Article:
The last several months have brought something of a climax to the years-long saga of ebooks in libraries. Before Kindle and Kobo Readers brought digital reading into the mainstream, public and academic libraries had already been building up collections of e-content from vendors like EBSCO and ProQuest. These collections included mostly academic titles, with a few classics available through open-source projects such as Project Gutenberg. Famously, E. L. James’s Fifty Shades of Grey crested the wave of emerging ebook popularity, with readers not only recognizing the benefits of anonymous reading choices but also finding a fast and a convenient way to read a book.
Initial reports that ebooks would herald the death of the printed word have now been found to have been mostly exaggerated. With a decade’s worth of e-reading behind us, we recognize that ebooks have cemented their role as part of most public libraries’ collections. While patrons continue to eagerly borrow print versions of the latest bestsellers, an increasing number of readers now regularly turn to apps like Libby by OverDrive, cloudLibrary and Hoopla to read the digital versions. Famously, the shift to e-reading is where the latest challenge lies for libraries.
All of the “Big Five” North American publishers have been testing out strategies to continue to deliver ebook content to libraries without losing money on book sales. One strategy includes drastically increasing library pricing and enforcing strict expiry dates to instigate repurchasing of popular titles. As outlined on the #eContentForLibraries page, this strategy means that public libraries aren’t able to offer as many ebooks as they would like or that are required to meet patron demand. In the wake of this already challenging situation, Macmillan announced in July 2019 its plans to embargo all of its ebooks. These items are not to be embargoed forever, but they may as well be, given the convoluted scheme of pricing involved in this plan. The impetus for this decision is the belief that the availability of library ebooks has been affecting Macmillan’s bottom line. This line of reasoning has been thoroughly debunked by both the Canadian Urban Libraries Council (CULC) and the American Library Association (ALA) and by Rakuten OverDrive’s Panorama Project. Suffice it to say: Library ebook holdings do not demonstrably reduce reader purchasing of ebooks from publishers; in fact, library ebooks seem to encourage readers to read—and therefore to purchase—more books.
For those of us working in libraries, the question becomes about how best to offer our patrons the services they seek. And at the moment, the best approach is to provide patrons with a mixture of bestsellers and lesser-known works in ebook format and to do our best to work with the increasing constrictions coming from major publishers.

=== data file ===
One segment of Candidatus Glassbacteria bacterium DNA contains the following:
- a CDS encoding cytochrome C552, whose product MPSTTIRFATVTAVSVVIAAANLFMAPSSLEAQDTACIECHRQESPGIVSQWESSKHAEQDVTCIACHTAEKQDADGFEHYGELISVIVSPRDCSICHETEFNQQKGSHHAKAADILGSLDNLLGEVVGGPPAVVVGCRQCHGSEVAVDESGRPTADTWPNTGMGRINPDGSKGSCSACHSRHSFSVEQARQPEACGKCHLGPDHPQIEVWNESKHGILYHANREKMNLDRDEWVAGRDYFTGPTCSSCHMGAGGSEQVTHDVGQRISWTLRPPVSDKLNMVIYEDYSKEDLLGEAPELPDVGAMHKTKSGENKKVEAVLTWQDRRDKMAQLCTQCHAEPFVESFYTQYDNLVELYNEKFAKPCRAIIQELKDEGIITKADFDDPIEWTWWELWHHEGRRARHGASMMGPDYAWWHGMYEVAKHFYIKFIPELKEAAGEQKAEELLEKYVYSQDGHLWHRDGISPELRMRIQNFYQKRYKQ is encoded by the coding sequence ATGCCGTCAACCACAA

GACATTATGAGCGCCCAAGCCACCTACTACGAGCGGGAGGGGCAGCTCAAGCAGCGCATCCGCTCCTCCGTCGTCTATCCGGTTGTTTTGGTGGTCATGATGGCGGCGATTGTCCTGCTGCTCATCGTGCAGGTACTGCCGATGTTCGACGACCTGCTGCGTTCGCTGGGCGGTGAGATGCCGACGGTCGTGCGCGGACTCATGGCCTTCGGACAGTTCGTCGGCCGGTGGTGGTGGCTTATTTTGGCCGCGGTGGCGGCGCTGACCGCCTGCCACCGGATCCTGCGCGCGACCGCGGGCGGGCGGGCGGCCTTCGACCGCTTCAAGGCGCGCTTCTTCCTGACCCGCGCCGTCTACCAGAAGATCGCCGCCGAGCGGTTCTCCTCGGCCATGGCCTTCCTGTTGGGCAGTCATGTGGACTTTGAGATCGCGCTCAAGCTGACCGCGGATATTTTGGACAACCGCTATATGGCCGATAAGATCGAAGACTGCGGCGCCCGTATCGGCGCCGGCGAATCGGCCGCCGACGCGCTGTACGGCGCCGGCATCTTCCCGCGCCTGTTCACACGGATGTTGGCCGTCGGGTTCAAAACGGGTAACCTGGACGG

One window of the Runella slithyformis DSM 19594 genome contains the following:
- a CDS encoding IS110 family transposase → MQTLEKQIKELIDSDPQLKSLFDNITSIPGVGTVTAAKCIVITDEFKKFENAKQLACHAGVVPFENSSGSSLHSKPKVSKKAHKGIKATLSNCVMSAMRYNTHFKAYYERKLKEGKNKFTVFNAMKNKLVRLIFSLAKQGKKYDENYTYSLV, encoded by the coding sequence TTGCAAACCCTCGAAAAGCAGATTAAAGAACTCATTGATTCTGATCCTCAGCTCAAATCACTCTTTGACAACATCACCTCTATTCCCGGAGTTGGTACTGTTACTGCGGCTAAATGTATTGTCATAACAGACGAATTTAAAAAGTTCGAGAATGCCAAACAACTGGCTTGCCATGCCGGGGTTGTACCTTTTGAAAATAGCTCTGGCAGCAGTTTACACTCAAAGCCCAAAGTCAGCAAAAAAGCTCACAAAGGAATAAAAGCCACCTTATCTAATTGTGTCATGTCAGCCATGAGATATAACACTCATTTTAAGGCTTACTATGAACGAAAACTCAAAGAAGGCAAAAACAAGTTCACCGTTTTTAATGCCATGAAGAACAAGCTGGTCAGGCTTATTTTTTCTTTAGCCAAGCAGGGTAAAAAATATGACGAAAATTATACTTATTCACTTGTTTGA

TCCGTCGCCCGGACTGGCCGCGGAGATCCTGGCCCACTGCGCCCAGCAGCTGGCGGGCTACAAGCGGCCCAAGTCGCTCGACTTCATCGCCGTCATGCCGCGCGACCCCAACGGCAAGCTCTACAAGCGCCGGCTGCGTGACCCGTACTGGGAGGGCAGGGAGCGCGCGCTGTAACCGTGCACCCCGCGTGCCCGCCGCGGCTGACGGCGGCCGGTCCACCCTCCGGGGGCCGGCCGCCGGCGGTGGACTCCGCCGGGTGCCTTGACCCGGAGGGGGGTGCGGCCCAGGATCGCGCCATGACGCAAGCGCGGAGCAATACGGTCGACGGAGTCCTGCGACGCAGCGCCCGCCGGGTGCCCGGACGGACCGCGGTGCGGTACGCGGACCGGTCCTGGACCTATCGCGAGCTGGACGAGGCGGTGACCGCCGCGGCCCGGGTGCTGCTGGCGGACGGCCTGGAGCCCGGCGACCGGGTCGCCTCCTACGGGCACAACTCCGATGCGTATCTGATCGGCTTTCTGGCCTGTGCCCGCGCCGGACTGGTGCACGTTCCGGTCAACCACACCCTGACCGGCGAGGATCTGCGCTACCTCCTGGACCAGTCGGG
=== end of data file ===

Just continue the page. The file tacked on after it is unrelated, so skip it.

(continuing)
Amazon’s Kindle marketplace has brought indie publishing (previously known as self-publishing) more into the mainstream—as did the aforementioned Fifty Shades of Grey, which was initially self-published fan fiction. Writers who publish through Amazon’s CreateSpace imprint can choose the price of their works, and many writers are choosing to provide works for free. In turn, readers who just want to read something are often able to fulfill this desire at no cost by turning not to their local library but to Kindle’s free or low-cost options. This choice drives Kindle’s creators to push out more content more regularly, a fact which itself has brought up at least two recent notable instances of plagiarism: Authors farm out the writing itself to freelancers who, faced with a series of too-tight deadlines, may copy the work of others.
So, while ebooks themselves seem to have settled into a niche to provide both instant access to bestsellers as well as a low-cost alternative for genre fiction, the battle between libraries and publishers shows no sign of calming down. Patrons have been conditioned to expect the latest bestsellers on library ebook-lending platforms, meaning that a move toward offering more indie publications and lesser-known titles will not be sufficient to fulfill this expectation. So, how do we work within these new and ever-changing restrictions? To accept Macmillan’s option means providing fewer copies than will likely be needed for new bestsellers. To boycott titles means providing no copies of in-demand titles. And we cannot prove Macmillan’s idea that these dissatisfied library patrons will then choose to purchase the ebooks; none of us can predict human behaviour. Even if some of these patrons have access to disposable income, are they going to choose to pay for an ebook when it’s also available free from illegal book-pirating websites?
Making customers unhappy in order to turn them away from libraries is a net loss for publishers. Libraries have been repeatedly shown to increase readership among users, making a larger pool of people who may choose to purchase books, in addition to borrowing library items. Prospective readers turned away from library ebook borrowing may not find another way to read a book; they may watch TV or play a video game or cook dinner instead. Macmillan is responsible for the lack of ebook availability, but patrons aren’t likely to recognize or to realize this fact, when they are confronted with a months-long ebook waiting list. These embargoes will serve only to make libraries look unresponsive to patron interests and needs.
Ann Foster (MLIS) is a Selection Librarian at Saskatoon Public Library. She has previously worked at Halifax Public Libraries. She can be reached at a (dot) foster (at) saskatoon library (dot) com